Sunday, June 04, 2006

FIRST MEMORY


they call it television because brain-corrosive eye-candy manipulation machine didnt score well with the focus groups
Originally uploaded by fubuki.

I'm sitting on the floor. Maybe I'm two or three, but I feel younger. I feel like a baby with my back erect, and my legs bowed out in front of me, and I'm watching TV. My hair is short, and curls in the humid room; it's the beginning of the frizz that will haunt me for life, but I'm blissfully unaware of my it. I'm not aa bit worried about the dimply fat in my thighs either. Ah, life is good!

What I am concerned about and utterly engrossed by is the flickering TV screen before me. But in my memory, it's not only the images on TV that are colored in shades of gray. I'm black and white, too; and so is the room that surrounds me. We've been totally swallowed up by the world behind the screen.

Interestingly enough, the-me-that-was-to-come (self-conscious about her thighs and frequently frantic about her frizzy hair) would not turn out to be much of a TV watcher. Oh, I found it interesting enough. Still do on occasion. It's just that real life with it's books and gardens, its rivers and paintings and people and music is so much more so...

Not so for the frizzy-headed baby who's been trapped in the black and white TV however. In my memory, no one can break through her fascination. Though it's my memory, I only own a small piece of it. I see the baby; I see the room; I see the TV. What I don't see are the other people in the house, or even what's captured her attention on the screen.

But the greatest mystery of all is why this moment? Among all the sensory images in all the moments--why remember this one? Were the baby's parents arguing in the background? Had she just made some kind of baby-revelation about life? (If indeed babies have revelations.) Or was it really what she was watching on TV that made this moment so enduring? Had the baby gotten lost in the magic of story for this first time?

If we could rewrite the things we don't remember, then that's how I would describe this one: the nascent writer beneath her new frizz discovering story for the first time. But I won't. I'll leave that baby there in her black and white world staring at something she will share with no one.

14 comments:

Simply Coll said...

I have wondered similar thoughts. Why are some memories like frozen photos in time. Why those moments? Why those images?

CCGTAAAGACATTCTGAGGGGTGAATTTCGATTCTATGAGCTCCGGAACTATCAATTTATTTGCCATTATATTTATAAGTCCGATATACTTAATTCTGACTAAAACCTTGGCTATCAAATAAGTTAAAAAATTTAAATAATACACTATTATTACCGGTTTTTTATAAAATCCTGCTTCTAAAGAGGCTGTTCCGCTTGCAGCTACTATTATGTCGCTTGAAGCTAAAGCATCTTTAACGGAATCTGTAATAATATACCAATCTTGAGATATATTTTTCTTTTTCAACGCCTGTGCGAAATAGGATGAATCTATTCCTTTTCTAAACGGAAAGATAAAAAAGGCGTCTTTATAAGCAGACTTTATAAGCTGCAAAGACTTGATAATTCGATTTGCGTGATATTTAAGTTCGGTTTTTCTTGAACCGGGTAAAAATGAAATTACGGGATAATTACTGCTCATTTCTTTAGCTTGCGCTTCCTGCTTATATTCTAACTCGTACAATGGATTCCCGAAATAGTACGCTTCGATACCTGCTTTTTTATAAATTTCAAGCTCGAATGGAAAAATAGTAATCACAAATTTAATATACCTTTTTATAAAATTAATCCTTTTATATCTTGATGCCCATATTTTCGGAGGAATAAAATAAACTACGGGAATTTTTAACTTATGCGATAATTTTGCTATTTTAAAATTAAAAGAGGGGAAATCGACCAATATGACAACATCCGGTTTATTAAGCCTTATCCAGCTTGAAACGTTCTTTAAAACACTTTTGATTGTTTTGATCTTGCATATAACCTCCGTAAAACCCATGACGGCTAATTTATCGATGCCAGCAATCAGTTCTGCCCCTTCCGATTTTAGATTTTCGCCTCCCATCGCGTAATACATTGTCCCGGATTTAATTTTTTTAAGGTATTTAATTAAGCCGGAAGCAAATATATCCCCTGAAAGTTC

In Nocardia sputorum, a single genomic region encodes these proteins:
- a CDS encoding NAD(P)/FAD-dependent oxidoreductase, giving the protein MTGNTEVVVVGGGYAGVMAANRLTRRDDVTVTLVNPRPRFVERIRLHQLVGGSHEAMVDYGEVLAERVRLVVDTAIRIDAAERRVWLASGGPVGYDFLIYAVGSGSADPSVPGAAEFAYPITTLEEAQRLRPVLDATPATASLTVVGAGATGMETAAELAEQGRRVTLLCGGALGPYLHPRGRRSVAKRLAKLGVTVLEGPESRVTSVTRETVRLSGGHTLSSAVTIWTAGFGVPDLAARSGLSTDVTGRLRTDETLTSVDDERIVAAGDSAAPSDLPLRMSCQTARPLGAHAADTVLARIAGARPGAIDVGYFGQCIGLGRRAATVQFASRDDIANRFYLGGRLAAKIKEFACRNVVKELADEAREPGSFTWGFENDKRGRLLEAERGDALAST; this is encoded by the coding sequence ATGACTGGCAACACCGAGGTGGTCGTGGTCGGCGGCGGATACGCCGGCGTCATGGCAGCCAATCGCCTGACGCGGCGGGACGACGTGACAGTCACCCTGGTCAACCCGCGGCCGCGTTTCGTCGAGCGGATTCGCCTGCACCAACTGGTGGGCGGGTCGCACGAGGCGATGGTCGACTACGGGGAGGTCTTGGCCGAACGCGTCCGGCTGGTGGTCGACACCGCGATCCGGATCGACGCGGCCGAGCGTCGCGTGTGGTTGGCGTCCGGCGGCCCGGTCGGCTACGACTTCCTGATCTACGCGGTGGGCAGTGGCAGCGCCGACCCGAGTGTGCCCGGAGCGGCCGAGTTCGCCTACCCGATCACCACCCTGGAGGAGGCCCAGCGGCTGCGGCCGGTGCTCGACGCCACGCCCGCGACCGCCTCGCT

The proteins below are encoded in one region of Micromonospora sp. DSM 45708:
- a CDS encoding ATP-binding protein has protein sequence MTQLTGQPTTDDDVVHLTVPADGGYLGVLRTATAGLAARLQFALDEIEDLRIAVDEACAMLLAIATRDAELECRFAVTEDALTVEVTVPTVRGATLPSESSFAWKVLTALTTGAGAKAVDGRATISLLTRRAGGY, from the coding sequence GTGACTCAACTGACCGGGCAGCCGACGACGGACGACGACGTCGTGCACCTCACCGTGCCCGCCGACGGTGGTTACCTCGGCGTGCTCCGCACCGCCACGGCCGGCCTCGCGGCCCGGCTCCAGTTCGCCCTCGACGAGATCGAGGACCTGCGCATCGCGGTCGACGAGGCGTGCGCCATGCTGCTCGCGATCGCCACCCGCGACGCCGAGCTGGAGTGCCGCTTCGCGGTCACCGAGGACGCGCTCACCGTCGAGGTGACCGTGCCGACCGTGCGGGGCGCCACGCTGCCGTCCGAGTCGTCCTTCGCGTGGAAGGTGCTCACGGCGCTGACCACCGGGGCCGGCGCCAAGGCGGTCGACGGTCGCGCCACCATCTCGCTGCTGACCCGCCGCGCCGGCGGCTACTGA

marja-leena said...

Fabulous post! I'm amazed you can remember back to 3 yrs of age! I can really connect to these feelings of a child, and as an adult looking back! Sometimes I wonder if my own memories are really mine, or were "formed" by the stories told by my mother, sometimes as we'd look at old photos. Stories becoming memories?

Diana said...

You bring up a great point. I can remember so many moments in time, like snapshots, but I have no idea why those particular moments are burned into my brain.

I remember once as a teen looking idly out the passenger window of our car and seeing a man walking on the sidewalk. He did something funny with his face, like a grimace or maybe he was about to sneeze, I don't know, but it seemed to be in slow-mo and I told myself (with utter disinterest, I have to add - I was bored by the whole scene) that I would remember that moment forever. And so far I have. Why? Just because I told myself to??

AscenderRisesAbove said...

what a clever post.
I remember our first tv - both black and white AND the first color tv; it was huge 'back in the day'... and the big debate was: RCA or Zenith.

paris parfait said...

That's a lovely account of a first memory and the ambiguous reason that it sticks in your mind. Thanks for sharing this glimpse into your childhood. Nice image accompanying your piece.

rdl said...

You were probably watching Bozo with his frizzy hair. :D

Patry Francis said...

coll: I'm sure Freud et al would have something to say, but I'm not sure I would believe them.

Marja-leena: just that one fleeting image, and as you say, the nature of memory is always questionable.

diana: Interesting! Shows the mind's power to select its own memories--at least to some degree. Others are imprinted whether we like them or not.

ascender: The RCA or Zenith debate! I almost forgot that one. Actually, we have an old RCA in our bedroom right now--which reminds me of another debate my husband and I often have. TV or reading?

paris parfait: Ambiguity is the word when it comes to memory. Thanks for your comment.

r: Maybe that's why my hair frizzed? Too much bozo the clown at a young age?

Tarakuanyin said...

I'm like Diana, lots of snapshot memories. I enjoyed this one, and the frizzy hair comment, which I relate to 100%.

colleen said...

My husband and I were just talking about this last night...how certain memories get locked in...like marks on a yardstick...often ones that don't seem important.

One of my earliest memories is being out in the yard and putting a rock in my mouth and wondering if my mother could see me. Was she omnipresent? I must have been pretty young to still be putting things in my mouth. I also thought the newscasters could look out of the TV and see me. I remember hiding behind the couch the first time I saw one.

Patry Francis said...

tarakuanyin: "snapshot memories" Would make a good title for something--a collection of poetry maybe. Thanks for visiting!

colleen: I like that you remember both the rock in your mouth, and worrying that your mother would see you. Maybe that's why it stayed with you...

We had an elderly neighbor who thought the people in the TV could see her, too. She had to get dressed up before she turned it on--and chose her outfits according to what she was planning to watch.

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Patry Francis said...

more spam. sigh.